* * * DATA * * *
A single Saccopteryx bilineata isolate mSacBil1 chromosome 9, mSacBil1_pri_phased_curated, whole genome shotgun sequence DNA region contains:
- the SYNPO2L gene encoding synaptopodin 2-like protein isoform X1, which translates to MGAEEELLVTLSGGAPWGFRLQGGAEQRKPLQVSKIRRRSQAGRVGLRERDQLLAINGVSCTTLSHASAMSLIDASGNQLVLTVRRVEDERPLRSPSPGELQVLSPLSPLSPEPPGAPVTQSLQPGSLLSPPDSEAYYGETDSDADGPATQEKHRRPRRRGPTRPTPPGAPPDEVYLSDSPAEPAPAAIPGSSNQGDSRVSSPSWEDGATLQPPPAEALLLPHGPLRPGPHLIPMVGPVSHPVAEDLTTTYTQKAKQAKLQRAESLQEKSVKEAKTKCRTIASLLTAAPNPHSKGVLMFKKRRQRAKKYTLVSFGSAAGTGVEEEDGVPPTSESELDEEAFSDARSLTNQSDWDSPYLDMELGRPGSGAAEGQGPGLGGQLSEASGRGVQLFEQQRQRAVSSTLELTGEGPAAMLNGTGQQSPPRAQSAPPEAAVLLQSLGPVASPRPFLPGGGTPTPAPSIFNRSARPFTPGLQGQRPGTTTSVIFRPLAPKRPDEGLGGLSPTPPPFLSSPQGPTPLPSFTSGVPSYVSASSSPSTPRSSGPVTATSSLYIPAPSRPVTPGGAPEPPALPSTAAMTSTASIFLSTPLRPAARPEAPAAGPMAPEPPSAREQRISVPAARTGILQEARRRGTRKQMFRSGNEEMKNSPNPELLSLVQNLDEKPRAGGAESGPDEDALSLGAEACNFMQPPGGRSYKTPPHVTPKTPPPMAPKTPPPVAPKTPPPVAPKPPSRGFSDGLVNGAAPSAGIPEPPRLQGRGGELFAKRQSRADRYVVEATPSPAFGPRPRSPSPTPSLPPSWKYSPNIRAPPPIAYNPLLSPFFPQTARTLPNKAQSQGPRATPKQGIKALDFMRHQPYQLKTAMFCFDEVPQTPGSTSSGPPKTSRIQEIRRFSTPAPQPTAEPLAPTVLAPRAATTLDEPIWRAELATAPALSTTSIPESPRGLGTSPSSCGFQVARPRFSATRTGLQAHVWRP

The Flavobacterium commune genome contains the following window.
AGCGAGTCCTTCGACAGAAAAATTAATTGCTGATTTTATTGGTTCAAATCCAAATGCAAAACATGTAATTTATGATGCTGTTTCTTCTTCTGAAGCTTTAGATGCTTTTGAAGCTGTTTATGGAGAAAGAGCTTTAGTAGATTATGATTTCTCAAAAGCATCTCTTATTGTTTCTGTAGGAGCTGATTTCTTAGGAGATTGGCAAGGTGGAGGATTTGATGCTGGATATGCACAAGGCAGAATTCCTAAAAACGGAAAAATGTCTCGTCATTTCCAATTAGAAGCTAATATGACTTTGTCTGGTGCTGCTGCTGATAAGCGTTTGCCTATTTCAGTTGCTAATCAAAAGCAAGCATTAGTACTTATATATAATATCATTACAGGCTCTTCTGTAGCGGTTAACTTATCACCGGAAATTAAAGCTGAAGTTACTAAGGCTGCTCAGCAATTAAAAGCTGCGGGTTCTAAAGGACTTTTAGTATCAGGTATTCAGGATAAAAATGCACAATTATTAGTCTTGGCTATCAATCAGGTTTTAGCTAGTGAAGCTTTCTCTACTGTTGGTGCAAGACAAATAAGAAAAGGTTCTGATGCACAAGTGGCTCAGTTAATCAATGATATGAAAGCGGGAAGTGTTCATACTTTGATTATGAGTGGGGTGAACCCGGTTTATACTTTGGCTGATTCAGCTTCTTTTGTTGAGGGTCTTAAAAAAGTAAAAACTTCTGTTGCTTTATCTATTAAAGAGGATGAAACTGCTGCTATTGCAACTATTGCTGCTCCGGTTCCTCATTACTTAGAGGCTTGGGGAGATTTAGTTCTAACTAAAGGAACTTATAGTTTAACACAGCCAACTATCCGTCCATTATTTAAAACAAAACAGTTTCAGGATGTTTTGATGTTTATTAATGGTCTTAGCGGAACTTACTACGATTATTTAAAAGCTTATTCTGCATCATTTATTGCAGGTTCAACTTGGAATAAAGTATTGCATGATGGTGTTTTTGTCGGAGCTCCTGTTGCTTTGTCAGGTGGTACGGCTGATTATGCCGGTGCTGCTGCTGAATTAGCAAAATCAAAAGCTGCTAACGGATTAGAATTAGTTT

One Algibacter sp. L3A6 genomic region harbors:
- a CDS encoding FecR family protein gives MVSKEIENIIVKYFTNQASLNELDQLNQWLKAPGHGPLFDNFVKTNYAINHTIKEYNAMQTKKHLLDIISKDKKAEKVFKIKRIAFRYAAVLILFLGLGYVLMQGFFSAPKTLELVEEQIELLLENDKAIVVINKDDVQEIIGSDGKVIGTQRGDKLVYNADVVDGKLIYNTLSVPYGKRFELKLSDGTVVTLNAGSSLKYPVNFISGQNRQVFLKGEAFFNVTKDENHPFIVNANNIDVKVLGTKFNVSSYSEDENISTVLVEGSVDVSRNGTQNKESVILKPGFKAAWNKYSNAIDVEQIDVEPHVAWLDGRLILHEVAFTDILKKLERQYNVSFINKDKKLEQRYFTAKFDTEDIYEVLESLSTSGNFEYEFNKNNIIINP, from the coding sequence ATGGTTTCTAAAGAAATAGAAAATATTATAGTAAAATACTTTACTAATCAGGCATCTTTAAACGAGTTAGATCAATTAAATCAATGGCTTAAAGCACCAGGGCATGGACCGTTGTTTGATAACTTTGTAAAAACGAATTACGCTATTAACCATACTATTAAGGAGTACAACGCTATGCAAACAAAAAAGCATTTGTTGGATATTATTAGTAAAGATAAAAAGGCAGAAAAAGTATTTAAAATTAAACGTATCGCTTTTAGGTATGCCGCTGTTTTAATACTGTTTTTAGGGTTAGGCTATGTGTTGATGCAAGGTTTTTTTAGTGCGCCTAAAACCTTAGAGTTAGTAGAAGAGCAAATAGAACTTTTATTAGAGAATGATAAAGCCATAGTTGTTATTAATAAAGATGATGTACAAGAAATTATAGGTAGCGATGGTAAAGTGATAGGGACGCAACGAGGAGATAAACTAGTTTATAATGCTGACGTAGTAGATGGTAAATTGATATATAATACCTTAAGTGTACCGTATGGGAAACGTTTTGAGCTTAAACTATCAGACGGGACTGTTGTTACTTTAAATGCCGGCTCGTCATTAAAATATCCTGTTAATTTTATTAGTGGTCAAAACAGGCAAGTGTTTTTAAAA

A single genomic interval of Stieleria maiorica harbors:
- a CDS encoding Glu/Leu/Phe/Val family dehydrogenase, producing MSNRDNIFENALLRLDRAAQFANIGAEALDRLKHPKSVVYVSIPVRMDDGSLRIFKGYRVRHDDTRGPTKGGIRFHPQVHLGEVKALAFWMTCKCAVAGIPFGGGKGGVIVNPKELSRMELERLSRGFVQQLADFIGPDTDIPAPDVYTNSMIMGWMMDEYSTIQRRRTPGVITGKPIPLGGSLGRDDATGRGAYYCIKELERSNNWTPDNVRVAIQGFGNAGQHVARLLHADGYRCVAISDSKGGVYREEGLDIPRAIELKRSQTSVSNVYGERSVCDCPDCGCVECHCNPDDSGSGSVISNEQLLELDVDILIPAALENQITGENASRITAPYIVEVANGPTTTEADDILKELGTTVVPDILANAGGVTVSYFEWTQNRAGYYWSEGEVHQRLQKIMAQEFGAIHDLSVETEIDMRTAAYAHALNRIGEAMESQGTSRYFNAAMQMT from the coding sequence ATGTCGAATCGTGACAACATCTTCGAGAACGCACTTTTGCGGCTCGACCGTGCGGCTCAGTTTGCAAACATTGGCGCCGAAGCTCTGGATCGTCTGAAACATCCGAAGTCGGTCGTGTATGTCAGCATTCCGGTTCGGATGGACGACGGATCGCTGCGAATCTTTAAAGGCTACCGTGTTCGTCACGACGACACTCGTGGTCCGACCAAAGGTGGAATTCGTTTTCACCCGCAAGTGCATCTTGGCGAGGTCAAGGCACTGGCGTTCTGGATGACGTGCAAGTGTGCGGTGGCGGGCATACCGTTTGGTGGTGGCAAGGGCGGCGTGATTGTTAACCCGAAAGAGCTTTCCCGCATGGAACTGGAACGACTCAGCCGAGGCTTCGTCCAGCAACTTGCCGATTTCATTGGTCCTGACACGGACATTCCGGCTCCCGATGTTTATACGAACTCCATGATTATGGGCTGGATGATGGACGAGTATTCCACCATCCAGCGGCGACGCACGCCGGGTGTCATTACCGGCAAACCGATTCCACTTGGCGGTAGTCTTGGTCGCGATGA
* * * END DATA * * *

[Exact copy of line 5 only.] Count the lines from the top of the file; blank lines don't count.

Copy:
One Algibacter sp. L3A6 genomic region harbors: